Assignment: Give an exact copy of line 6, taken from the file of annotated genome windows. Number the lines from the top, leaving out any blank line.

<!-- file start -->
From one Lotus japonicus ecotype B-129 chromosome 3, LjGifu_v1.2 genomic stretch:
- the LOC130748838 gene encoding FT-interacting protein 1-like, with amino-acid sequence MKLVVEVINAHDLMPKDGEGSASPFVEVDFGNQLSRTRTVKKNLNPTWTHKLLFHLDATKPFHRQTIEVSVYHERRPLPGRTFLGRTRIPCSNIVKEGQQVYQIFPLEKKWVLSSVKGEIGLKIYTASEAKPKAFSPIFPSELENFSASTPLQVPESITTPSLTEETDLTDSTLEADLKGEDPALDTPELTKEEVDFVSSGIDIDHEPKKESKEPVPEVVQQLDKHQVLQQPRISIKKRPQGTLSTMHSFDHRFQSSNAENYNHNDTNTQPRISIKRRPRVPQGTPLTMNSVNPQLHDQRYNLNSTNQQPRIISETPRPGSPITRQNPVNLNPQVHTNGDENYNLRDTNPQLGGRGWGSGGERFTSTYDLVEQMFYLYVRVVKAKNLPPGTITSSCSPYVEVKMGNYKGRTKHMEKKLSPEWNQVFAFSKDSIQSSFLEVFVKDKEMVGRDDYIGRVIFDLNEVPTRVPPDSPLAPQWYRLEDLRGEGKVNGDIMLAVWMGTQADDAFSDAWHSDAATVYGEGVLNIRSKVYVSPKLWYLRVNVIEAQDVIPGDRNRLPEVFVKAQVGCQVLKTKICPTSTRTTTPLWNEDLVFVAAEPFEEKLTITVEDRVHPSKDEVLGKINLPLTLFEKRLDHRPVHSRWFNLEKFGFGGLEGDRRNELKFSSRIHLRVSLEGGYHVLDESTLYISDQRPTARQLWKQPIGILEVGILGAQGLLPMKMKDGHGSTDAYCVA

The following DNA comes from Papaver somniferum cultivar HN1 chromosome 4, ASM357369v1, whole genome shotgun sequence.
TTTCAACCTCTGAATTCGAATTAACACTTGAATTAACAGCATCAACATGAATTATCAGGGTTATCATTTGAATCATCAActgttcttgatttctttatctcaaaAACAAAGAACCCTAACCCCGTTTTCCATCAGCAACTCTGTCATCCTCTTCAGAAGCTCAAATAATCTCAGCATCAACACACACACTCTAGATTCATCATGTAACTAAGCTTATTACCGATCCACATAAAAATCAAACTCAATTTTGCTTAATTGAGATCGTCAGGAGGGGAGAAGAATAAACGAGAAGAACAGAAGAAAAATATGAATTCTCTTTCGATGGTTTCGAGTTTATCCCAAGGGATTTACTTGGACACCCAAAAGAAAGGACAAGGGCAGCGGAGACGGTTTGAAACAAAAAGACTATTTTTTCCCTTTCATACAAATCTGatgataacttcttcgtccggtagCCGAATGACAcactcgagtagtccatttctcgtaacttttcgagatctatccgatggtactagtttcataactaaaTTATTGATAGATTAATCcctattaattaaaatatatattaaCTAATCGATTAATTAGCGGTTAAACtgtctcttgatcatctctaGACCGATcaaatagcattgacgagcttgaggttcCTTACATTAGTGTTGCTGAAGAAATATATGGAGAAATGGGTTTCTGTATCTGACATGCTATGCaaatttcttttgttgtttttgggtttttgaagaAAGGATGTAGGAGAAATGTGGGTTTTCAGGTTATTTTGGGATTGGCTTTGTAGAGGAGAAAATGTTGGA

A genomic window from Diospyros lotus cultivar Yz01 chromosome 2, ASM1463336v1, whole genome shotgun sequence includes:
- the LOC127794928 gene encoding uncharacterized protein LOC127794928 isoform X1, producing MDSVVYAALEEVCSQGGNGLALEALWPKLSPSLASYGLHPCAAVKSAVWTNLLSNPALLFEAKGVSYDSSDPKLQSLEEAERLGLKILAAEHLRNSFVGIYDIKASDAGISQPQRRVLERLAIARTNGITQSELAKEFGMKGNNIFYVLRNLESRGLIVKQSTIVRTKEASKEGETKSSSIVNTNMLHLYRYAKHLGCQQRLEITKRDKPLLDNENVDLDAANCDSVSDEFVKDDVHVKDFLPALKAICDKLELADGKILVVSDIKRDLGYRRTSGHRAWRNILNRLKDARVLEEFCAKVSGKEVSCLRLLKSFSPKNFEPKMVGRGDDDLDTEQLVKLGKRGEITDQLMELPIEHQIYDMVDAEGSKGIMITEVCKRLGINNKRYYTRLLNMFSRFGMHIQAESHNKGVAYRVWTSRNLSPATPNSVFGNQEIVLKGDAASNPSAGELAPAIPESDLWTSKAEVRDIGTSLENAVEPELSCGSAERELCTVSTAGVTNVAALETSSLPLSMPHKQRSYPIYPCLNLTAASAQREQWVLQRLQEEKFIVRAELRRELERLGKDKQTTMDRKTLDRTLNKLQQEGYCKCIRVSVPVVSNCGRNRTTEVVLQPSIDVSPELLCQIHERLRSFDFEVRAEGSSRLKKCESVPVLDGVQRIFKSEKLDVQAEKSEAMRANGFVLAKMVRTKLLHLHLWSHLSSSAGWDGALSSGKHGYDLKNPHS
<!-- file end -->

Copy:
- the LOC127794928 gene encoding uncharacterized protein LOC127794928 isoform X1, producing MDSVVYAALEEVCSQGGNGLALEALWPKLSPSLASYGLHPCAAVKSAVWTNLLSNPALLFEAKGVSYDSSDPKLQSLEEAERLGLKILAAEHLRNSFVGIYDIKASDAGISQPQRRVLERLAIARTNGITQSELAKEFGMKGNNIFYVLRNLESRGLIVKQSTIVRTKEASKEGETKSSSIVNTNMLHLYRYAKHLGCQQRLEITKRDKPLLDNENVDLDAANCDSVSDEFVKDDVHVKDFLPALKAICDKLELADGKILVVSDIKRDLGYRRTSGHRAWRNILNRLKDARVLEEFCAKVSGKEVSCLRLLKSFSPKNFEPKMVGRGDDDLDTEQLVKLGKRGEITDQLMELPIEHQIYDMVDAEGSKGIMITEVCKRLGINNKRYYTRLLNMFSRFGMHIQAESHNKGVAYRVWTSRNLSPATPNSVFGNQEIVLKGDAASNPSAGELAPAIPESDLWTSKAEVRDIGTSLENAVEPELSCGSAERELCTVSTAGVTNVAALETSSLPLSMPHKQRSYPIYPCLNLTAASAQREQWVLQRLQEEKFIVRAELRRELERLGKDKQTTMDRKTLDRTLNKLQQEGYCKCIRVSVPVVSNCGRNRTTEVVLQPSIDVSPELLCQIHERLRSFDFEVRAEGSSRLKKCESVPVLDGVQRIFKSEKLDVQAEKSEAMRANGFVLAKMVRTKLLHLHLWSHLSSSAGWDGALSSGKHGYDLKNPHS